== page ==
~ Isaiah 64:1-9/Mark 13:24-37 ~
I’ve always been fascinated with time-travel stories. The idea that time can be manipulated or warped has been the subject of many a book and movie. Fantasy pop culture movies abound – Back to the Future, Terminator, Peggy Sue Got Married and, of course, Bill & Ted’s Excellent Adventure. Poignant human-interest love stories like Somewhere in Time, Frequency, The Butterfly Effect, and The Time Traveler’s Wife. Pretty much every science fiction TV series be it Star Trek or Quantum Leap or The Twilight Zone. And the much beloved Madeleine L’Engle novel, A Wrinkle in Time. I’m enough of a time-traveler story nerd that I could go on and on. In fact, I’ve just started watching a Norwegian series called The Beforeigners. The premise is that people from the ancient past, pre-historic and Norse era, suddenly start appearing in present-day Oslo. By the thousands they come overwhelming the culture and city services. Fascinating, I think, Linda, not so much.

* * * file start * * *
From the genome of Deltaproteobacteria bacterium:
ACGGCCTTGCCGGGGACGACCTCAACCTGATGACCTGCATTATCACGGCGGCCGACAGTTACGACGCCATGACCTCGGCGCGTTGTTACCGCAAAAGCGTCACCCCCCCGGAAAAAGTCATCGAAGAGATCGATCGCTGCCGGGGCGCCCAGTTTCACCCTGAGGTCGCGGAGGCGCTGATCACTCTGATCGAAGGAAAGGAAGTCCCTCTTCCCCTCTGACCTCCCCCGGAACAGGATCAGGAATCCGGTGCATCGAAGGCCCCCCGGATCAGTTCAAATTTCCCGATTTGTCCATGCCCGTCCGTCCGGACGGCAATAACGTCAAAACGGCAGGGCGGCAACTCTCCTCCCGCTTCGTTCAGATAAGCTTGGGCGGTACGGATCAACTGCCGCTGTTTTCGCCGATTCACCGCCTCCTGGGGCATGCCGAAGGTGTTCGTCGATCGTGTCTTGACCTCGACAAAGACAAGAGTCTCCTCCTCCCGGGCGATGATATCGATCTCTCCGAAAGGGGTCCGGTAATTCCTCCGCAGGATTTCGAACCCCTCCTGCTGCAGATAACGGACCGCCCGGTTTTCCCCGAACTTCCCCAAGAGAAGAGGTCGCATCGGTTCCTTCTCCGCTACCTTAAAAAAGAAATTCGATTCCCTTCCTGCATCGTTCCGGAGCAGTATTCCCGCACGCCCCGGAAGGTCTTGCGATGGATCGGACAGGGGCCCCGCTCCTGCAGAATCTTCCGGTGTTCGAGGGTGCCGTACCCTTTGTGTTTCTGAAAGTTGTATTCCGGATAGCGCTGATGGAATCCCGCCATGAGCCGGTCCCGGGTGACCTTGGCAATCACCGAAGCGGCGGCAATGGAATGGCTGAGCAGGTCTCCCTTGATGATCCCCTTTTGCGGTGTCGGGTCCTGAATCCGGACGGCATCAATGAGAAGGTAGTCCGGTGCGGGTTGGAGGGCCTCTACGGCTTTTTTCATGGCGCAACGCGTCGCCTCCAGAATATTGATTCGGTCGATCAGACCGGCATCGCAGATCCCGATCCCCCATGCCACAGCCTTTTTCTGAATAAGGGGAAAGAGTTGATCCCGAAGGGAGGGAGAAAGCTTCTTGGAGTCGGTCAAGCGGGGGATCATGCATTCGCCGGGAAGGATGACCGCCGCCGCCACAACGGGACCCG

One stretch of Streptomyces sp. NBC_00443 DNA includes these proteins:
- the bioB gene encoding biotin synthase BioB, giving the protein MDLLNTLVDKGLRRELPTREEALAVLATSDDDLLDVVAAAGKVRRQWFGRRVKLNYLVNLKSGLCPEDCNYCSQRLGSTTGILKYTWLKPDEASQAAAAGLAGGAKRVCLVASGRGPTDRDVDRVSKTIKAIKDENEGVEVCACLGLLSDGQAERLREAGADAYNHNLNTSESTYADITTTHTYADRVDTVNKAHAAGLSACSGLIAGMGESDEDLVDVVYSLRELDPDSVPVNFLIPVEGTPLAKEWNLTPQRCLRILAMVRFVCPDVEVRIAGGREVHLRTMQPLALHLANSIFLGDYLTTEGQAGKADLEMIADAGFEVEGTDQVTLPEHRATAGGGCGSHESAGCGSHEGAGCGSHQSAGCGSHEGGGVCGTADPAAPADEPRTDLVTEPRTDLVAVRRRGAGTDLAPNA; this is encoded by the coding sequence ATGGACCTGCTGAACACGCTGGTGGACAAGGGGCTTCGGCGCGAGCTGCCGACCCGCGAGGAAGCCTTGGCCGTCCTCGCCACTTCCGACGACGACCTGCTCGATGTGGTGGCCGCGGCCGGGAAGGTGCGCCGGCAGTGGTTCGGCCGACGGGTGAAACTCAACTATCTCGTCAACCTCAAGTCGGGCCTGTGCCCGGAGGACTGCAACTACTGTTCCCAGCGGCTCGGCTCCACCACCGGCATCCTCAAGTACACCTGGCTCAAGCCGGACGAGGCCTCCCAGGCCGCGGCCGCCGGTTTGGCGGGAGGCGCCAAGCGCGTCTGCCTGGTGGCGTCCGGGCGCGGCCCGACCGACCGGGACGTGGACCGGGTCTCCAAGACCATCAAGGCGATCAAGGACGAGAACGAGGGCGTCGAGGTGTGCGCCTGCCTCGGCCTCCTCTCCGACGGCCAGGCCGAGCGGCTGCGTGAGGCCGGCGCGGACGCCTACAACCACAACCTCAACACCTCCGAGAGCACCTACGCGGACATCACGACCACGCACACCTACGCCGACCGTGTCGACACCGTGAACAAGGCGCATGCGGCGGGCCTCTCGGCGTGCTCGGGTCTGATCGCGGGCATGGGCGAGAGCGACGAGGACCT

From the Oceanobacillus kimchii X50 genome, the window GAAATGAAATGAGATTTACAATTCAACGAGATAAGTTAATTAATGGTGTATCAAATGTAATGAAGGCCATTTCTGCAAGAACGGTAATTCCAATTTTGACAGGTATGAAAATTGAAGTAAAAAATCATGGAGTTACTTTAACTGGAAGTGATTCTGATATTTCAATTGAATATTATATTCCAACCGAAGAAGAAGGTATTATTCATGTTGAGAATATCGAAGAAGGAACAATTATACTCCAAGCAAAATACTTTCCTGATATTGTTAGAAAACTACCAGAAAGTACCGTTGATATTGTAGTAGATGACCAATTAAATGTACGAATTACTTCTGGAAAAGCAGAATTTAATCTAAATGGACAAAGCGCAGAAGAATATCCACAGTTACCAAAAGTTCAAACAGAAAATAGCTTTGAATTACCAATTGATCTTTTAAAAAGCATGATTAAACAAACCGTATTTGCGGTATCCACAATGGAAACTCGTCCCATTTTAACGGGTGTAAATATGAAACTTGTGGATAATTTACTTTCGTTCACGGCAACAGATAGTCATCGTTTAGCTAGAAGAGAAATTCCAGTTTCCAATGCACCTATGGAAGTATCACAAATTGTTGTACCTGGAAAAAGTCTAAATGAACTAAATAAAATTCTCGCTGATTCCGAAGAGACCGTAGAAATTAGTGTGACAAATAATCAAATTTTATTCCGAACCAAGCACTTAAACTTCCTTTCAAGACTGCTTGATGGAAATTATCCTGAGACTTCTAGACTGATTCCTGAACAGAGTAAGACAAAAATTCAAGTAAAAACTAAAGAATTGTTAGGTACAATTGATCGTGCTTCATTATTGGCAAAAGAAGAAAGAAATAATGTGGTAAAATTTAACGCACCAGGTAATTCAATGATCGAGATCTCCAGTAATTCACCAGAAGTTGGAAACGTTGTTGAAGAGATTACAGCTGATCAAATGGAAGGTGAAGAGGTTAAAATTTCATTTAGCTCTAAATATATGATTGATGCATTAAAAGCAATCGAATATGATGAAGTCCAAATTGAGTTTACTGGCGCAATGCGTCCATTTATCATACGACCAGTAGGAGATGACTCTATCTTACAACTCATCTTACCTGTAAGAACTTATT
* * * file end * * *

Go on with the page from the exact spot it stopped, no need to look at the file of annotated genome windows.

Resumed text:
Some time-travel stories leap into the future to witness the effects of current cultural forces. Some go backwards, often with the intent of trying to change the course of history. Of course, as any good time-traveler fan can tell you, changing the past means there will be unintended consequences in the future. But all good time-travel stories give us the opportunity to explore the human condition from a fresh perspective. One of the things that makes us uniquely human is our ability to remember the past and imagine the future. That ability enriches our lives. But it can also cripple us. All of us have remembered experiences, sometimes traumatic, that haunt us yet today, affecting our own self-image and our relationships. Likewise, when imagining the future turns into anxious worrying it can stifle us from moving ahead.
Thus, I think it is a given that both the past and the future affect how we live in the ‘now’. Indeed, dwelling in the past or the future can keep us from experiencing the present, the ‘now’, in its fullest. Even if your aren’t a time-traveler enthusiast, we can all probably agree that the past, the future and the present all converge to define who we are, we humans.